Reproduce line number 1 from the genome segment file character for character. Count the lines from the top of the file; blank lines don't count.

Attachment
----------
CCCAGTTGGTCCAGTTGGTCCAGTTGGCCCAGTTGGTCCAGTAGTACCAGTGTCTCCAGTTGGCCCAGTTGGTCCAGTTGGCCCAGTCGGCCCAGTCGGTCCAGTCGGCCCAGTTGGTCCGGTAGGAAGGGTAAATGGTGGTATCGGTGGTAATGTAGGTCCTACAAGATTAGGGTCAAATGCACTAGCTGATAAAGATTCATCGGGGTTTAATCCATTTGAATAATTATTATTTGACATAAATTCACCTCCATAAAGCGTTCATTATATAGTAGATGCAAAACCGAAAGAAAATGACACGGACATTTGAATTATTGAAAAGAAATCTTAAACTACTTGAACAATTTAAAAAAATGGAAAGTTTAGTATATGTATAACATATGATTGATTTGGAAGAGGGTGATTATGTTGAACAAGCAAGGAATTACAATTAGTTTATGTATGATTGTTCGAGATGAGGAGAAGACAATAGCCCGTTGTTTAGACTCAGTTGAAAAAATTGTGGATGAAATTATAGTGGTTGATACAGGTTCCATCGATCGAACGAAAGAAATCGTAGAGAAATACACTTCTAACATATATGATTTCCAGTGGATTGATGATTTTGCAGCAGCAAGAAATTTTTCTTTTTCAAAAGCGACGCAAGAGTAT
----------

CCCAGTTGGTCCAGTTGGTCCAGTTGGCCCAGTTGGTCCAGTAGTACCAGTGTCTCCAGTTGGCCCAGTTGGTCCAGTTGGCCCAGTCGGCCCAGTCGGTCCAGTCGGCCCAGTTGGTCCGGTAGGAAGGGTAAATGGTGGTATCGGTGGTAATGTAGGTCCTACAAGATTAGGGTCAAATGCACTAGCTGATAAAGATTCATCGGGGTTTAATCCATTTGAATAATTATTATTTGACATAAATTCACCTCCATAAAGCGTTCATTATATAGTAGATGCAAAACCGAAAGAAAATGACACGGACATTTGAATTATTGAAAAGAAATCTTAAACTACTTGAACAATTTAAAAAAATGGAAAGTTTAGTATATGTATAACATATGATTGATTTGGAAGAGGGTGATTATGTTGAACAAGCAAGGAATTACAATTAGTTTATGTATGATTGTTCGAGATGAGGAGAAGACAATAGCCCGTTGTTTAGACTCAGTTGAAAAAATTGTGGATGAAATTATAGTGGTTGATACAGGTTCCATCGATCGAACGAAAGAAATCGTAGAGAAATACACTTCTAACATATATGATTTCCAGTGGATTGATGATTTTGCAGCAGCAAGAAATTTTTCTTTTTCAAAAGCGACGCAAGAGTAT